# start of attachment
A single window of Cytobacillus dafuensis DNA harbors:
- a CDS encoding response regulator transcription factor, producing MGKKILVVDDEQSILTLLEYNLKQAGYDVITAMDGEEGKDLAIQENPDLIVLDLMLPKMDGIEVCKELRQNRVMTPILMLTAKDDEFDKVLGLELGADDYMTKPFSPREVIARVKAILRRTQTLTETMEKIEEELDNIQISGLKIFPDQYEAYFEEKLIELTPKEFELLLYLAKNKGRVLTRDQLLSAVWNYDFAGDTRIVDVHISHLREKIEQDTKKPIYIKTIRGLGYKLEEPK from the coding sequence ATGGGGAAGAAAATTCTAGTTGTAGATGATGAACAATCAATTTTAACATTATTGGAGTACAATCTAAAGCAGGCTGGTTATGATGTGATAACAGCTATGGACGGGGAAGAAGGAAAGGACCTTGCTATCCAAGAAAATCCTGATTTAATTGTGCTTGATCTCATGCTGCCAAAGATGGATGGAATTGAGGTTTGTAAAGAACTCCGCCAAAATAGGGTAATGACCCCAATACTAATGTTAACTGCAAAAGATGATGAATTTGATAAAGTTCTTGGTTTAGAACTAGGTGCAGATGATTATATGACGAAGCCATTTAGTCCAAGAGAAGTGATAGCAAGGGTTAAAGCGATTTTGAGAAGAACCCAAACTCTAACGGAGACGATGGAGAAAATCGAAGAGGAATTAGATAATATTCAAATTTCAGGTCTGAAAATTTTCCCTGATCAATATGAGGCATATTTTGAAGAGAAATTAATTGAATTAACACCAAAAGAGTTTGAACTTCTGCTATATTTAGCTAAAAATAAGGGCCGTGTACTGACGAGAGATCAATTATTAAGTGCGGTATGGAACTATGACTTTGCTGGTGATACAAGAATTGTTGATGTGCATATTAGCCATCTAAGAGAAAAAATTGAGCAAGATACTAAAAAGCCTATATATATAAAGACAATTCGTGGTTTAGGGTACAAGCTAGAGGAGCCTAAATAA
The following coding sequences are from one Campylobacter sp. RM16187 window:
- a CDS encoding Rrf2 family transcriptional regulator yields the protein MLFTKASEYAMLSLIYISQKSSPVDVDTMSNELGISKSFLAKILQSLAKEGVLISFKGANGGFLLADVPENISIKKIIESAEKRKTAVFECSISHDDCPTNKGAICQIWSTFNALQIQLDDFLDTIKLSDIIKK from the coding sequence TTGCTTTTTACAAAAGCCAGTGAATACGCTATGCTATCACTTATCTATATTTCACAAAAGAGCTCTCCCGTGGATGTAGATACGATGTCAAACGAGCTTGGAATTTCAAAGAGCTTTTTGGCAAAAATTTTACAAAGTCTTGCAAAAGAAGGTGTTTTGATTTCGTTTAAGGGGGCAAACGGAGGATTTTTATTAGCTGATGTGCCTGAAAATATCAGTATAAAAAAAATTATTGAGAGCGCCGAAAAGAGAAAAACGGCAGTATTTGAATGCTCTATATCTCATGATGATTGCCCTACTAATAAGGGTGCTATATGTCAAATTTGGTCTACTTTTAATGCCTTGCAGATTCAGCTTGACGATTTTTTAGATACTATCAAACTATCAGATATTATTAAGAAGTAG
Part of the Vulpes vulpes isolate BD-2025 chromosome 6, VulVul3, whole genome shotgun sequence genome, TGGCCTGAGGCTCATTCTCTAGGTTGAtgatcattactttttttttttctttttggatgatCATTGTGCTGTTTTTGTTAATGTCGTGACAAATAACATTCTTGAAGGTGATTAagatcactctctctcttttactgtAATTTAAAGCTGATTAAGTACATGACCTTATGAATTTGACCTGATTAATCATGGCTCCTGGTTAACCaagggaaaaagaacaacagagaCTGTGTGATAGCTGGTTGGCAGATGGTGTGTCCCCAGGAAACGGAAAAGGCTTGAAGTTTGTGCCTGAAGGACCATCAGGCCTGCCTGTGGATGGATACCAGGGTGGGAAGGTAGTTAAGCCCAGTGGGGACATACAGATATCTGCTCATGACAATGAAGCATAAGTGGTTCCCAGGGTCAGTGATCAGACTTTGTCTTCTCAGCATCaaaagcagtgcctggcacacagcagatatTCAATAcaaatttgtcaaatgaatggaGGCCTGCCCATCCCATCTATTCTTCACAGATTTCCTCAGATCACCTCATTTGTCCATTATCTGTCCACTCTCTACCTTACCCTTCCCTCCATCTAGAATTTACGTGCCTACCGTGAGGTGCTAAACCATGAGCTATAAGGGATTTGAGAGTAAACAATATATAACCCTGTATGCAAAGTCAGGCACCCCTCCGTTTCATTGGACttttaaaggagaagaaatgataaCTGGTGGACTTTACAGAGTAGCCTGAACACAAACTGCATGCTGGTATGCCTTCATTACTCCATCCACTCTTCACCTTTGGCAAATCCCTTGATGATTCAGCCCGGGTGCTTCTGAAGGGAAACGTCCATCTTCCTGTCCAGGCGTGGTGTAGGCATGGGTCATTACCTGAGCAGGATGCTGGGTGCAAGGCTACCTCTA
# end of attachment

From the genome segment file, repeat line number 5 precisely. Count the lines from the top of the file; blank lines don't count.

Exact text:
Part of the Vulpes vulpes isolate BD-2025 chromosome 6, VulVul3, whole genome shotgun sequence genome, TGGCCTGAGGCTCATTCTCTAGGTTGAtgatcattactttttttttttctttttggatgatCATTGTGCTGTTTTTGTTAATGTCGTGACAAATAACATTCTTGAAGGTGATTAagatcactctctctcttttactgtAATTTAAAGCTGATTAAGTACATGACCTTATGAATTTGACCTGATTAATCATGGCTCCTGGTTAACCaagggaaaaagaacaacagagaCTGTGTGATAGCTGGTTGGCAGATGGTGTGTCCCCAGGAAACGGAAAAGGCTTGAAGTTTGTGCCTGAAGGACCATCAGGCCTGCCTGTGGATGGATACCAGGGTGGGAAGGTAGTTAAGCCCAGTGGGGACATACAGATATCTGCTCATGACAATGAAGCATAAGTGGTTCCCAGGGTCAGTGATCAGACTTTGTCTTCTCAGCATCaaaagcagtgcctggcacacagcagatatTCAATAcaaatttgtcaaatgaatggaGGCCTGCCCATCCCATCTATTCTTCACAGATTTCCTCAGATCACCTCATTTGTCCATTATCTGTCCACTCTCTACCTTACCCTTCCCTCCATCTAGAATTTACGTGCCTACCGTGAGGTGCTAAACCATGAGCTATAAGGGATTTGAGAGTAAACAATATATAACCCTGTATGCAAAGTCAGGCACCCCTCCGTTTCATTGGACttttaaaggagaagaaatgataaCTGGTGGACTTTACAGAGTAGCCTGAACACAAACTGCATGCTGGTATGCCTTCATTACTCCATCCACTCTTCACCTTTGGCAAATCCCTTGATGATTCAGCCCGGGTGCTTCTGAAGGGAAACGTCCATCTTCCTGTCCAGGCGTGGTGTAGGCATGGGTCATTACCTGAGCAGGATGCTGGGTGCAAGGCTACCTCTA